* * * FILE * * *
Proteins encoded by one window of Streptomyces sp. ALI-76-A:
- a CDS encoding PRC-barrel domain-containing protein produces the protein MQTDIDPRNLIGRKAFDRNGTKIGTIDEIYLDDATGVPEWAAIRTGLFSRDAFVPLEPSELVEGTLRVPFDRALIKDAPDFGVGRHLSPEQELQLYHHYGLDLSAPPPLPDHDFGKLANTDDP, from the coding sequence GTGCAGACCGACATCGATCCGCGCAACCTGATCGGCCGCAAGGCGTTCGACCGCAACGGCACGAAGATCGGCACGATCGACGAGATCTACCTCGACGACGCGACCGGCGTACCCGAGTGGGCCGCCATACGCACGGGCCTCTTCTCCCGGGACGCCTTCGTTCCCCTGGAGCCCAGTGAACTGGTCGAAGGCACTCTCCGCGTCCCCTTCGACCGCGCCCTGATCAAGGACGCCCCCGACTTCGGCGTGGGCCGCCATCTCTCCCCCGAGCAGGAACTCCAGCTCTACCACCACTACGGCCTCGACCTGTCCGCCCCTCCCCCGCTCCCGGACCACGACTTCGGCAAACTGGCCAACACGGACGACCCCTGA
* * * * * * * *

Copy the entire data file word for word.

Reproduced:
Proteins encoded by one window of Streptomyces sp. ALI-76-A:
- a CDS encoding PRC-barrel domain-containing protein produces the protein MQTDIDPRNLIGRKAFDRNGTKIGTIDEIYLDDATGVPEWAAIRTGLFSRDAFVPLEPSELVEGTLRVPFDRALIKDAPDFGVGRHLSPEQELQLYHHYGLDLSAPPPLPDHDFGKLANTDDP, from the coding sequence GTGCAGACCGACATCGATCCGCGCAACCTGATCGGCCGCAAGGCGTTCGACCGCAACGGCACGAAGATCGGCACGATCGACGAGATCTACCTCGACGACGCGACCGGCGTACCCGAGTGGGCCGCCATACGCACGGGCCTCTTCTCCCGGGACGCCTTCGTTCCCCTGGAGCCCAGTGAACTGGTCGAAGGCACTCTCCGCGTCCCCTTCGACCGCGCCCTGATCAAGGACGCCCCCGACTTCGGCGTGGGCCGCCATCTCTCCCCCGAGCAGGAACTCCAGCTCTACCACCACTACGGCCTCGACCTGTCCGCCCCTCCCCCGCTCCCGGACCACGACTTCGGCAAACTGGCCAACACGGACGACCCCTGA